Like most mammals, Steller sea lions require varying amounts of food throughout the year, according to such appetite-influencing factors as age, sex, and the reproductive cycle. Yet the availability of sufficient food in any given season is beyond their control, and a shortage of prey in a time of great energetic need can lead to long-term health effects.
How might recent changes in the availability of key prey such as walleye pollock, a major winter food source for Steller sea lions in western Alaska, affect the sea lion populations that depend on them? Could the seasonal pollock fishery play an exacerbating role? Little is known about how critical prey shortages affect the physiology of individual sea lions in each season.
To this end, Consortium researchers worked with captive Steller sea lions to study their hormonal levels – which mediate seasonal changes in physiology – in response to periods of food restriction across all seasons. The results of the study, by David Rosen and Saeko Kumagai (of the Marine Mammal Research Unit at the University of British Columbia), are published in the Journal of Comparative Physiology B.
The Role of Hormones
A previous study by the authors found that when captive Steller sea lions were subjected to short-term periods of food restriction, they lost more body mass in winter than in other seasons. The current study examines the seasonal relationship between key hormones and physiological changes (in body mass, body composition, and metabolism) during periods of food restriction. The researchers studied seasonal differences in initial levels of three hormones (triiodothyronine or T3, thyroxine or T4, and cortisol) and one blood metabolite (blood urea nitrogen, or BUN) in captive Steller sea lions. Cortisol is usually elevated in response to stresses such as a restricted diet or increased mass loss. Similarly, elevated BUN levels have traditionally been used as an indicator of nutritional stress in wildlife management. The principal thyroid hormones, T3 and T4, affect metabolism in mammals and can alter growth rates.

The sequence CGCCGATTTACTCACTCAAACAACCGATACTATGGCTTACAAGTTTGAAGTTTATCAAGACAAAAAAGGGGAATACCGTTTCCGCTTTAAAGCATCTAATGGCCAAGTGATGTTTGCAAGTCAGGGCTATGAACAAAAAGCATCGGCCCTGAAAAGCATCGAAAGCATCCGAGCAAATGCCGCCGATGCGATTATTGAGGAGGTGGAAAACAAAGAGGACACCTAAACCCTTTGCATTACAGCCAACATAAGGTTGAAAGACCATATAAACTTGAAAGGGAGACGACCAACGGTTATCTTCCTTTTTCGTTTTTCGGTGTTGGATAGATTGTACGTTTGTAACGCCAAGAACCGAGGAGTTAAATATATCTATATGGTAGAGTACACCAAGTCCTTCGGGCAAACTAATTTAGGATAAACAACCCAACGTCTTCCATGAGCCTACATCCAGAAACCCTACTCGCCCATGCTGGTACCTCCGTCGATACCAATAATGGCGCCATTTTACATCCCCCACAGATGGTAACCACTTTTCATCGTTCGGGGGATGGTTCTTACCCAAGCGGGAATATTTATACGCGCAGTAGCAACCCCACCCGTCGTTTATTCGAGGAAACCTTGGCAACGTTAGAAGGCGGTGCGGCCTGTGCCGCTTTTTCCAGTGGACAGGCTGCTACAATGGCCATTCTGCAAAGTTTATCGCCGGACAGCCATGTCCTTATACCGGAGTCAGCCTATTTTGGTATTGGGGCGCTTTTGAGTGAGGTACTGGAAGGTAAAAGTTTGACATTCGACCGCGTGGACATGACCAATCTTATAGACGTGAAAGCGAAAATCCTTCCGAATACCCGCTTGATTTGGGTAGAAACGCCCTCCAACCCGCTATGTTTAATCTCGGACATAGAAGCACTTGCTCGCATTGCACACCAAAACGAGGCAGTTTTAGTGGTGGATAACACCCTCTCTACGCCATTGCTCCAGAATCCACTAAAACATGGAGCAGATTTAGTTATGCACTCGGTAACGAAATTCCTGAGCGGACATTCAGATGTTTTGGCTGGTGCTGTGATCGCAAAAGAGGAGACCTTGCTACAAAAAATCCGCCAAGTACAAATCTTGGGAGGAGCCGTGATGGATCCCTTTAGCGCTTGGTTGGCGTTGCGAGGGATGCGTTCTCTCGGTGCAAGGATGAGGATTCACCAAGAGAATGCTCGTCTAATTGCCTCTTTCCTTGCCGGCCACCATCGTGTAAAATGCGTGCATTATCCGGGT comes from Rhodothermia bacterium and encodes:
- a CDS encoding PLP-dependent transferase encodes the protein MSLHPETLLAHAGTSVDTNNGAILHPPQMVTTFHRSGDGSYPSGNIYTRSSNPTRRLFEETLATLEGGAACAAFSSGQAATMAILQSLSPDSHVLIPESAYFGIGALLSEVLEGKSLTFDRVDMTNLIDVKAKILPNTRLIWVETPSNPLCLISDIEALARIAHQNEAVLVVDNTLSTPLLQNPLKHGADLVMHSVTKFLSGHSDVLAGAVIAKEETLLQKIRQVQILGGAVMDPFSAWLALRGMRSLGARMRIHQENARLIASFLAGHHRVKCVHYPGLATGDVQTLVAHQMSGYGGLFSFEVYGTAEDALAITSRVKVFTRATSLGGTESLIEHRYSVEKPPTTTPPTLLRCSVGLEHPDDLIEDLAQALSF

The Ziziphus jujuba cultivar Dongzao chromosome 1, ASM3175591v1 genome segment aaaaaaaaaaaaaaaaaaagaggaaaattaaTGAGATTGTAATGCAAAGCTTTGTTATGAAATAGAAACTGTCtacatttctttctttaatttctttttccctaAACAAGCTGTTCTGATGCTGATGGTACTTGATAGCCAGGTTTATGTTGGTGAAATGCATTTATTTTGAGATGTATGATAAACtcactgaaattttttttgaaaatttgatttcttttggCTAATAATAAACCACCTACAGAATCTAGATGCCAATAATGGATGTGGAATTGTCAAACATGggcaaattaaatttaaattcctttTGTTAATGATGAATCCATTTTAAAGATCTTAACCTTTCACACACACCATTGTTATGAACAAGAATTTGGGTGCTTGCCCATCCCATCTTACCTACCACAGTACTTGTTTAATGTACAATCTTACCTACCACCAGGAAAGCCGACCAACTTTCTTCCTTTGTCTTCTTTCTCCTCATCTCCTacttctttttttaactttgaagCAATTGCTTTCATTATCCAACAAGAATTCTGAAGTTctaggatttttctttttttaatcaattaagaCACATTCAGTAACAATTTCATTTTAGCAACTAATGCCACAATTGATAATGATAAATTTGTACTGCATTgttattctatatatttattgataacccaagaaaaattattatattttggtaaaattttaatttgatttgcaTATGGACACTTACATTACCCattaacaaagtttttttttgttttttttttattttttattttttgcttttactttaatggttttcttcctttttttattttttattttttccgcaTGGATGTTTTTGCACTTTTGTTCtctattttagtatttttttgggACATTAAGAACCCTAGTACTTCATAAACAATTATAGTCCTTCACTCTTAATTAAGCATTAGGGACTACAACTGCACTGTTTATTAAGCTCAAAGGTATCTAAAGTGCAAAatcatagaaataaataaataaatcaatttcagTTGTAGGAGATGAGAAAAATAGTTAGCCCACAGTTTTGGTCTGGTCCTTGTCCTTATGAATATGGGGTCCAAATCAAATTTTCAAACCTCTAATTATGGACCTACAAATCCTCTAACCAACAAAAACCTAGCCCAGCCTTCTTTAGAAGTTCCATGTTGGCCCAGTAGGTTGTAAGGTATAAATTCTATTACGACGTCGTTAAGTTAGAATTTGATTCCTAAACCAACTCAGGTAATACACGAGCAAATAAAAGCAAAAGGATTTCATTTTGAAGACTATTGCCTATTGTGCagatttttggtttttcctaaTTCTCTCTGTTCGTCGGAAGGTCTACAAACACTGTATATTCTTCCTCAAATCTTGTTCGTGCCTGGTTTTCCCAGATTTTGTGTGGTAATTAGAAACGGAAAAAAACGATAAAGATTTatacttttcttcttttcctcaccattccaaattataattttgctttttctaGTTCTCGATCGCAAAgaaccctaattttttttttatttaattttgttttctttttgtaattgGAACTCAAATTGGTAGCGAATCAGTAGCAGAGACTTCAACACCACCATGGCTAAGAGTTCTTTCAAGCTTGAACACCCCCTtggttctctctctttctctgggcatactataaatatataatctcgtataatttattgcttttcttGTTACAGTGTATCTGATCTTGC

Competition for Prey
The sea lions were fed restricted diets for up to nine days in each season and lost an average of ten percent of their initial body mass. “Overall, restricted energy intake during the winter resulted in the greatest decreases in T3 and body mass and the greatest increases in cortisol and BUN, and the opposite results in summer,” the authors write. “This suggests that the Steller sea lions had a greater physiological reaction to food restriction during colder seasons (non-breeding seasons), and that they were probably less impacted in warmer seasons (breeding seasons).”
Importantly, the study suggests that sea lions may be more physiologically susceptible to short, severe reductions in prey during the winter, which coincides with the timing of the Alaskan pollock roe fishery. This also corresponds to the time of year when pollock densities may require sea lions to forage for longer and to consume more pollock prey to meet their higer seasonal energetic needs.
“Thus, while competition between fisheries and sea lions is still a contentious hypothesis, the potential effects of such interactions would appear to be greater in the winter,” the authors note.
These results serve several important purposes. They provide a clearer understanding of the underlying physiological responses and bioenergetic priorities of Steller sea lions at different times of year, and they also test the ability of certain blood parameters to be used as indicators of nutritional stress. Finally, they can be used to help refine current fisheries legislation by offering empirical experimental results. Together, this represents a valuable contribution toward measuring and identifying nutritional stress and its underlying causes among populations of wild Steller sea lions.